Streptococcal skin infections, which are caused by group A streptococcus bacterium, include cellulitis, erysipelas, impetigo, scarlet fever and potentially life-threatening necrotizing fasciitis, according to Cleveland Clinic. Necrotizing fasciitis, also known as flesh-eating disease, is considered a severe group A strep infection that can potentially lead to shock, organ failure or death.
Cellulitis is inflammation of the skin and the deep tissues beneath the skin, states Cleveland Clinic. Cellulitis begins with a bruise, burn, cut or wound, typically on the arm or leg. Symptoms include fever, chills, swollen glands, and skin that blisters and is painful or red. Erysipelas symptoms include a hot red rash that has raised borders on the arms, legs and face. Impetigo, an infection of the top layers of the skin, typically occurs among children ages 2 to 6 years old. Impetigo most often occurs when strep bacteria enter the body through a cut, insect bite or wound.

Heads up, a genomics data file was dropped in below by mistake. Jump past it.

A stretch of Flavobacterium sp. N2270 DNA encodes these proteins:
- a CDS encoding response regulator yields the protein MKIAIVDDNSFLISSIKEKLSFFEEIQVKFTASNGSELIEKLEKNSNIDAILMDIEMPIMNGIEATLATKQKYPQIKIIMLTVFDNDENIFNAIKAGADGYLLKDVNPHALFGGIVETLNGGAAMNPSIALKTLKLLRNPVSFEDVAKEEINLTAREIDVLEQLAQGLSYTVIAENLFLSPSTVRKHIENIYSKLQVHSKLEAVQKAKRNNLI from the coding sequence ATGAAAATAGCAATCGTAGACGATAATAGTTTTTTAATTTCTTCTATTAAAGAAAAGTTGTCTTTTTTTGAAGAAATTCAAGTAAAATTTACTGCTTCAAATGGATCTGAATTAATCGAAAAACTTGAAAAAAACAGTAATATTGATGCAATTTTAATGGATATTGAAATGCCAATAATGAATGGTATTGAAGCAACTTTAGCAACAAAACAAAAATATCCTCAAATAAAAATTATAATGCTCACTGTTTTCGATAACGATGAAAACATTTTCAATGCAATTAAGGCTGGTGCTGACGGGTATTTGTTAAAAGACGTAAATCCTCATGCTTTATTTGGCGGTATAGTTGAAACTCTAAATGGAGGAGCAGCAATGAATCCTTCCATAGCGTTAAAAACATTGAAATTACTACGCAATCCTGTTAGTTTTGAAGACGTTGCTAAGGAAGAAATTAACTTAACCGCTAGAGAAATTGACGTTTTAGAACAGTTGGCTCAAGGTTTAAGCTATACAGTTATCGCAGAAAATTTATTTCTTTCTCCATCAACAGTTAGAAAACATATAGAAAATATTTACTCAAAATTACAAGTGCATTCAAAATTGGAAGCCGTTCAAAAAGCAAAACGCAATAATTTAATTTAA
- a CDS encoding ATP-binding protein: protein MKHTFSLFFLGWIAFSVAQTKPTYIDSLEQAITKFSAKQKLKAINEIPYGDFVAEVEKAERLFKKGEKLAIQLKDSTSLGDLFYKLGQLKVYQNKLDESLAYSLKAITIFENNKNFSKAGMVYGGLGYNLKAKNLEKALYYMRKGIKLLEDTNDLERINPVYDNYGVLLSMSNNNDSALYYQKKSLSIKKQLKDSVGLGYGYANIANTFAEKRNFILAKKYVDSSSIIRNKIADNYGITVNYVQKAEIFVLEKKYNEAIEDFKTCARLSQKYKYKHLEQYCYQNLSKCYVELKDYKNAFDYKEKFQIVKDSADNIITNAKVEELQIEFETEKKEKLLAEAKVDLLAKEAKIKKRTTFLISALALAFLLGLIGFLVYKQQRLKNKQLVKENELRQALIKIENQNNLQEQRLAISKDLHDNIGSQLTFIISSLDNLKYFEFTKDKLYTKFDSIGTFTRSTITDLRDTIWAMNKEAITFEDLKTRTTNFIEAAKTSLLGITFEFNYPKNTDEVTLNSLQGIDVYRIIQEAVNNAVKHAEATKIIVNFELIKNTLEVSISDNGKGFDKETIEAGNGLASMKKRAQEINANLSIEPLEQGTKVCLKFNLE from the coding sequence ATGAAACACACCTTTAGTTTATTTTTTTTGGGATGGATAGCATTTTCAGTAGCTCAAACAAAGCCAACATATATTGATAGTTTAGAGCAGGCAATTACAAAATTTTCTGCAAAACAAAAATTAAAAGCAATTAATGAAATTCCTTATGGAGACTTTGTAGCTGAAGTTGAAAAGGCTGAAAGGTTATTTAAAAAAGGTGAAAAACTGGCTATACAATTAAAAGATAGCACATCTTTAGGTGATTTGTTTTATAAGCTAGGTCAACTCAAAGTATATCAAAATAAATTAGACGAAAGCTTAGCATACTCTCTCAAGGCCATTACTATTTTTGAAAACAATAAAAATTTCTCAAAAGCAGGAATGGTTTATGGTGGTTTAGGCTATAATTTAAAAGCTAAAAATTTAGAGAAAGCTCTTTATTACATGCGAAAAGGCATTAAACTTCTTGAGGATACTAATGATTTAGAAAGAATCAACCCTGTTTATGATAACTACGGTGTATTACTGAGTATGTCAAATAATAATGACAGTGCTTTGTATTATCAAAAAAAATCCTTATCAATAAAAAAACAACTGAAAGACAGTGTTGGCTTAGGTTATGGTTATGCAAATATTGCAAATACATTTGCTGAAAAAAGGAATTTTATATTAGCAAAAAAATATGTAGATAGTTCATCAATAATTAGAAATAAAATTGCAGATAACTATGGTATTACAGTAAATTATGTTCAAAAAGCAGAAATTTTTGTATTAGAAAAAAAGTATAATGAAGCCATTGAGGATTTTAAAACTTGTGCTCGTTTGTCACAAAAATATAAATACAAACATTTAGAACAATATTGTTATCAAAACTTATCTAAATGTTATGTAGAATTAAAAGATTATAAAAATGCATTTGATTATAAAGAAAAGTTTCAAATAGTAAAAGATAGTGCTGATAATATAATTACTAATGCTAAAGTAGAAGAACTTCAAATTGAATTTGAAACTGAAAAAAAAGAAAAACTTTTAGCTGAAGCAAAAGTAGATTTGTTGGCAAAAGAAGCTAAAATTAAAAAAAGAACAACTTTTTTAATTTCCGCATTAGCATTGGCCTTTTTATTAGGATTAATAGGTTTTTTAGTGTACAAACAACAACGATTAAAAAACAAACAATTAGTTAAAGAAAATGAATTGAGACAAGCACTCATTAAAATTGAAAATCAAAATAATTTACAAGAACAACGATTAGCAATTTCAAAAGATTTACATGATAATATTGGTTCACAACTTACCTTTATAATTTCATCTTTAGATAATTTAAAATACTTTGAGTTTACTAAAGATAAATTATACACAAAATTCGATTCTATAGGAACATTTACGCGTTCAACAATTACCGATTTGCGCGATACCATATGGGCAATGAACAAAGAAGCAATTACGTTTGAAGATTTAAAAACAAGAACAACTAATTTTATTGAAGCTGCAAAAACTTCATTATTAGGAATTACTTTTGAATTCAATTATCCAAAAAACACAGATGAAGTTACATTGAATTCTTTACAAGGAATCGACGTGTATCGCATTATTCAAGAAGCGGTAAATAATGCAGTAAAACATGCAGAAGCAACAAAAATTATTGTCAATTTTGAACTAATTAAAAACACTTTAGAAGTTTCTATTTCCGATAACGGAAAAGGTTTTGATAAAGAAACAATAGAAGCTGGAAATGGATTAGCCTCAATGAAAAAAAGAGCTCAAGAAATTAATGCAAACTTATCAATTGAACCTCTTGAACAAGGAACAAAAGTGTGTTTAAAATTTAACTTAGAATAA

Scarlet fever, which can follow strep throat, is transmitted through direct contact with mucus from the throat, saliva or fluid from the nose of an infected person, explains Cleveland Clinic. A person with scarlet fever has the symptoms of strep throat, but he also experiences a red rash on the abdomen, chest or most of the body. Bumps appear that are very small and rough, often compared to sandpaper. A flushed face with the area around the mouth remaining a normal color is another common symptom of scarlet fever.